Now and Forever: The Art of Medieval Time

January 26 through April 29, 2018

What time is it? The question seems simple, and with a watch on your wrist or a cell phone in your hand, the answer is easy. In the Middle Ages, however, the concept of time could be approached in many different ways, with vastly different tools.

Drawing upon the rich holdings of the Morgan’s collection of medieval and Renaissance illuminated manuscripts, Now and Forever explores how people told time in the Middle Ages and what they thought about it. The manuscripts range in date from the eleventh to the sixteenth centuries and come from all the major countries of Europe.

The exhibition begins with the quirks of the medieval calendar, exploring sacred feasts, the mysteries of Golden Numbers, the utility of Dominical Letters, and how the Middle Ages inherited the Roman Calendar of Julius Caesar. Visitors will engage with the complexities of time as defined by liturgical celebrations and their two overlapping systems of temporale (feasts of time) and sanctorale (feasts of saints), systems that still influence the way we tell time today. Now and Forever also explores how time beyond the grave preoccupied medieval people for whom life on earth was a mere dress rehearsal for the main event—the afterlife.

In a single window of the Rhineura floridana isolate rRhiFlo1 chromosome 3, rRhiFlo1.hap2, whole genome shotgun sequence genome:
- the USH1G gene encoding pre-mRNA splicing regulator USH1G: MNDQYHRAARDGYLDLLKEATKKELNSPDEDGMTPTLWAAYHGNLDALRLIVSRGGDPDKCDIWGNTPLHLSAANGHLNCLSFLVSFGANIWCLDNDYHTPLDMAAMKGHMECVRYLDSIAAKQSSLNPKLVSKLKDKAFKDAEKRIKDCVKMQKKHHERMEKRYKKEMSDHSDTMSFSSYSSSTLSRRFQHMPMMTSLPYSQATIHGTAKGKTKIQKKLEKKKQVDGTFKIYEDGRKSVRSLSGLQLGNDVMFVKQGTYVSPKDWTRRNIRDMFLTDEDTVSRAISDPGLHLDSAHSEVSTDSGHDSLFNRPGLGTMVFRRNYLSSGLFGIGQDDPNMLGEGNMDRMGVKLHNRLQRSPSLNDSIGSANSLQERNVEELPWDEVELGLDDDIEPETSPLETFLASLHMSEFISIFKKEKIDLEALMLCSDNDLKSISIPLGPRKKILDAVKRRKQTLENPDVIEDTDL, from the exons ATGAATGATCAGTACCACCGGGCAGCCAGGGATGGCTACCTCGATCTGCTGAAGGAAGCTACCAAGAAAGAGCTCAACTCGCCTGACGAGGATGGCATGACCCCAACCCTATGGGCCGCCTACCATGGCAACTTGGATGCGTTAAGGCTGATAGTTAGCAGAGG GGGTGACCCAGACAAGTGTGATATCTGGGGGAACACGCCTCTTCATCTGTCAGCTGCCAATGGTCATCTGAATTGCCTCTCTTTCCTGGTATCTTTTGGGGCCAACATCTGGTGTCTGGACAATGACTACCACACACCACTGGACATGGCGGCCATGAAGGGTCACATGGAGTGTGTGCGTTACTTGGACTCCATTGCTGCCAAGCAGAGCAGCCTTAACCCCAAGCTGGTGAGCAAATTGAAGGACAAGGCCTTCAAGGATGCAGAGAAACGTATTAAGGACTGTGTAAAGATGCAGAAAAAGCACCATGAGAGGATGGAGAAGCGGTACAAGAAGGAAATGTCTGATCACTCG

Now and Forever: The Art of Medieval Time is made possible with generous support from Barbro and Bernard Osher, The Janine Luke and Melvin R. Seiden Fund for Exhibitions and Publications, and the Andrew W. Mellon Research and Publications Fund.

The Pleasures of May, from the Da Costa Hours, Belgium, Ghent, ca. 1515, illuminated by Simon Bening. The Morgan Library & Museum, MS M.399, fol. 6v. Image courtesy of Akademische Druck- u. Verlagsanstalt, Graz/Austria.

The Pains of Hell, from the Hours of Claude Molé, France, Paris, ca. 1500, illuminated by the Master of Petrarch’s Triumphs. The Morgan Library & Museum, MS M.356, fol. 64r. Photography by Graham S. Haber.